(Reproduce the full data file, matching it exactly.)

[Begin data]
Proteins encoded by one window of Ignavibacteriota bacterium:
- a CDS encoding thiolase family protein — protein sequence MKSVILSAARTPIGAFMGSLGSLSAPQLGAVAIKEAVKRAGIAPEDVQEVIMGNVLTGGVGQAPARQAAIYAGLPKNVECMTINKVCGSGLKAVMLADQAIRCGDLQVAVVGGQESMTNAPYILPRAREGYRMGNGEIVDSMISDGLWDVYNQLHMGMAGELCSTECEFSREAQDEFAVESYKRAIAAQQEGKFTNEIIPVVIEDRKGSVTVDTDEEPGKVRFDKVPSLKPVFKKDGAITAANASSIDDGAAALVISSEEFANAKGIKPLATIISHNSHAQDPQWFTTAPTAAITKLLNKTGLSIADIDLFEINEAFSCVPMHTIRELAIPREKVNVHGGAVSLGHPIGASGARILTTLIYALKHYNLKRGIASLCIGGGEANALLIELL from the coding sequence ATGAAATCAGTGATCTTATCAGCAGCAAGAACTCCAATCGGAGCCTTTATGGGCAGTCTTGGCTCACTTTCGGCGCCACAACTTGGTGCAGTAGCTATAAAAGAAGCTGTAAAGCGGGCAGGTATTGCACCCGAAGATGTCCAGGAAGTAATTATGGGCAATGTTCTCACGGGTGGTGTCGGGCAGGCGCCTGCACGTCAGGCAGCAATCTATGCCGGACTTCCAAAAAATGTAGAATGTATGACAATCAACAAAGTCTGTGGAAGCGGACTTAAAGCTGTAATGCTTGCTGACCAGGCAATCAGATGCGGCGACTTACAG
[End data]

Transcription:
Proteins encoded by one window of Ignavibacteriota bacterium:
- a CDS encoding thiolase family protein — protein sequence MKSVILSAARTPIGAFMGSLGSLSAPQLGAVAIKEAVKRAGIAPEDVQEVIMGNVLTGGVGQAPARQAAIYAGLPKNVECMTINKVCGSGLKAVMLADQAIRCGDLQVAVVGGQESMTNAPYILPRAREGYRMGNGEIVDSMISDGLWDVYNQLHMGMAGELCSTECEFSREAQDEFAVESYKRAIAAQQEGKFTNEIIPVVIEDRKGSVTVDTDEEPGKVRFDKVPSLKPVFKKDGAITAANASSIDDGAAALVISSEEFANAKGIKPLATIISHNSHAQDPQWFTTAPTAAITKLLNKTGLSIADIDLFEINEAFSCVPMHTIRELAIPREKVNVHGGAVSLGHPIGASGARILTTLIYALKHYNLKRGIASLCIGGGEANALLIELL from the coding sequence ATGAAATCAGTGATCTTATCAGCAGCAAGAACTCCAATCGGAGCCTTTATGGGCAGTCTTGGCTCACTTTCGGCGCCACAACTTGGTGCAGTAGCTATAAAAGAAGCTGTAAAGCGGGCAGGTATTGCACCCGAAGATGTCCAGGAAGTAATTATGGGCAATGTTCTCACGGGTGGTGTCGGGCAGGCGCCTGCACGTCAGGCAGCAATCTATGCCGGACTTCCAAAAAATGTAGAATGTATGACAATCAACAAAGTCTGTGGAAGCGGACTTAAAGCTGTAATGCTTGCTGACCAGGCAATCAGATGCGGCGACTTACAG